'You're not alone,' Obama tells Louisiana flood survivors

Obama heads to Louisiana in wake of historic flooding

President Obama met with survivors in flooded Louisiana Tuesday, touring a hard-hit Baton Rouge suburb strewn with debris and rubble.

"Sometimes when these kinds of things happen, it can seem like too much to bear. But what I want the people of Louisiana to know is you're not alone, even after the TV cameras leave," Obama said during a press conference Tuesday afternoon after walking through destroyed homes and shaking hands with residents.

The visit to the Castle Place neighborhood of Zachary, Louisiana, came more than a week after the historic floods inundated the southern part of the state, killing 13 people and damaging more than 60,000 homes. Tens of thousands have been displaced.

The Red Cross has called it the biggest natural disaster to strike the United States since Superstorm Sandy in 2012, and on Monday, the organization appealed for more donations from the public.

"The Red Cross has received approximately $7.8 million in donations and pledges designated to support Louisiana — not nearly enough to cover our costs of at least an estimated $30 million. The needs of the people of Louisiana are great, and we ask the public to please donate as generously as they can," it said.

See more of the devastation in Louisiana:

12 PHOTOS
Devastating scenes from Louisiana of flooding
See Gallery
Devastating scenes from Louisiana of flooding
An aircrew from Coast Guard Air Station New Orleans rescues three people from a rooftop due to flooding in Baton Rouge, Louisiana, U.S., A in this still image from video taken on August 13, 2016. Coast Guard Air Station New Orleans/Handout via REUTERS ATTENTION EDITORS - THIS IMAGE WAS PROVIDED BY A THIRD PARTY. EDITORIAL USE ONLY
An aircrew from Coast Guard Air Station New Orleans rescues three people from a rooftop due to flooding in Baton Rouge, Louisiana, U.S., in this still image from video taken on August 13, 2016. Coast Guard Air Station New Orleans/Handout via REUTERS ATTENTION EDITORS - THIS IMAGE WAS PROVIDED BY A THIRD PARTY. EDITORIAL USE ONLY
A truck drives through a flooded street in Greenwell Springs, Louisiana, U.S., August 14, 2016. REUTERS/Jeffrey Dubinsky
Residents survey flooding on Lee Street after heavy rains in Sorrento, Louisiana, U.S. August 17, 2016. REUTERS/Edmund D. Fountain
A flooded house is seen in Prairieville, Louisiana, U.S., August 16, 2016. REUTERS/Jonathan Bachman
A casket is seen in front of a partially submerged church in Ascension Parish, Louisiana, U.S., August 15, 2016. REUTERS/Jonathan Bachman
A submerged vehicle is seen in Ascension Parish, Louisiana, U.S., August 15, 2016. REUTERS/Jonathan Bachman
A submerged house is seen in Ascension Parish, Louisiana, U.S., August 15, 2016. REUTERS/Jonathan Bachman
Richard Rossi and his 4 year old great grandson Justice wade through water in search of higher ground after their home took in water in St. Amant, Louisiana, U.S., August 15, 2016. REUTERS/Jonathan Bachman TPX IMAGES OF THE DAY
Residents are rescued in Ascension Parish, Louisiana, U.S., August 15, 2016. REUTERS/Jonathan Bachman
Brittany Addox carries her dog, Maggie, after being rescued in Ascension Parish, Louisiana, U.S., August 15, 2016. REUTERS/Jonathan Bachman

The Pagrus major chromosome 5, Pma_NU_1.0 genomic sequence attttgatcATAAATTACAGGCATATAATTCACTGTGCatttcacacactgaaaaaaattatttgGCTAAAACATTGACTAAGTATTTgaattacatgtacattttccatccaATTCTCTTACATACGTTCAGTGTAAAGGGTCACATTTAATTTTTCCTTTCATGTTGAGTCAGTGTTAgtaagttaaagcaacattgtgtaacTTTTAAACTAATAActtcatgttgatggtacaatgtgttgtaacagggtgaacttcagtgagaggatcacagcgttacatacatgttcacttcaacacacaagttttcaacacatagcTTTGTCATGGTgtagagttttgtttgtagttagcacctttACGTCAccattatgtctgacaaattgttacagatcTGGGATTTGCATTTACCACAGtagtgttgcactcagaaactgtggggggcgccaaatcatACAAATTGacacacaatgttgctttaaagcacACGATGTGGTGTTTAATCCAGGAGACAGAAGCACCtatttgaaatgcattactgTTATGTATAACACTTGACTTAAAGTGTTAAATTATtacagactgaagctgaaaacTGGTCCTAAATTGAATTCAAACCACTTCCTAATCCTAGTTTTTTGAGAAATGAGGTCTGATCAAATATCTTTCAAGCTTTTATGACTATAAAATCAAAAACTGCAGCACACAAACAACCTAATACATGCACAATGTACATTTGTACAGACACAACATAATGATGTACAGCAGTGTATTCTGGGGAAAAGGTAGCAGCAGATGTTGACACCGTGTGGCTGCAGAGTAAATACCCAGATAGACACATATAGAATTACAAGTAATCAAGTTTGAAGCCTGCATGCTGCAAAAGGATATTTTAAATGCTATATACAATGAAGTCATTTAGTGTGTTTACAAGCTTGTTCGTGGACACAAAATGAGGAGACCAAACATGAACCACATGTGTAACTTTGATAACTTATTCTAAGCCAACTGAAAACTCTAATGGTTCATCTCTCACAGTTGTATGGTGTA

HIDE CAPTION
SHOW CAPTION
of
SEE ALL
BACK TO SLIDE

Related: Obama to Visit Louisiana, Where Donations Barely Trickle In

Obama signed a federal disaster declaration over a week ago, freeing up $120 million in aid. But many felt that wasn't enough — particularly because the president chose not to interrupt his Martha's Vineyard vacation while Louisiana residents suffered.

White House spokesman Josh Earnest, who on Monday pushed back against Obama's critics, reiterated aboard Air Force One Tuesday to Louisiana that the federal response so far has Obama "confident that with continued tenacity, skill and attention to detail this community will rebuild and come back stronger than ever."

The White House has not yet received a formal tally of how much federal funding is needed, he added. In addition to state and local aid, he encouraged Americans to take the Red Cross up on their request for more pledges.

Related: Obama More Concerned With Louisiana Response Than Optics: White House

"We want to keep that kind of charitable work moving. This is an opportunity for the American people to make a donation to this effort," Earnest said.

Obama made the same plea during his press conference in Zachary, urging Americans to "make sure you find out how you can help" by visiting VolunteerLouisiana.gov or FEMA.gov.

The president praised Federal Emergency Management Agency Administrator Craig Fugate for his rapid coordination with state and local officials, drawing a contrast to the Bush administration's botched response to Hurricane Katrina in 2005.

"I know how resilient the people of Louisiana are, and I know you will rebuild — again," he said, later adding, "I could not be prouder of the work FEMA's done."

Obama was greeted at the airport in Baton Rouge by Louisiana Gov. John Bel Edwards, Lt. Gov. Billy Nungesser and Louisiana Sens. Bill Cassidy and David Vitter.

Zachary, located 10 miles north of Baton Rouge, was most severely impacted by the floods, receiving just over 26 inches of rain, according to the National Weather Service.

Also see more from Donald Trump's recent visit to the region:
Donald Trump Hands Out Supplies to Louisiana Flood Victims

Read Full Story

Sign up for Breaking News by AOL to get the latest breaking news alerts and updates delivered straight to your inbox.

Subscribe to our other newsletters

Emails may offer personalized content or ads. Learn more. You may unsubscribe any time.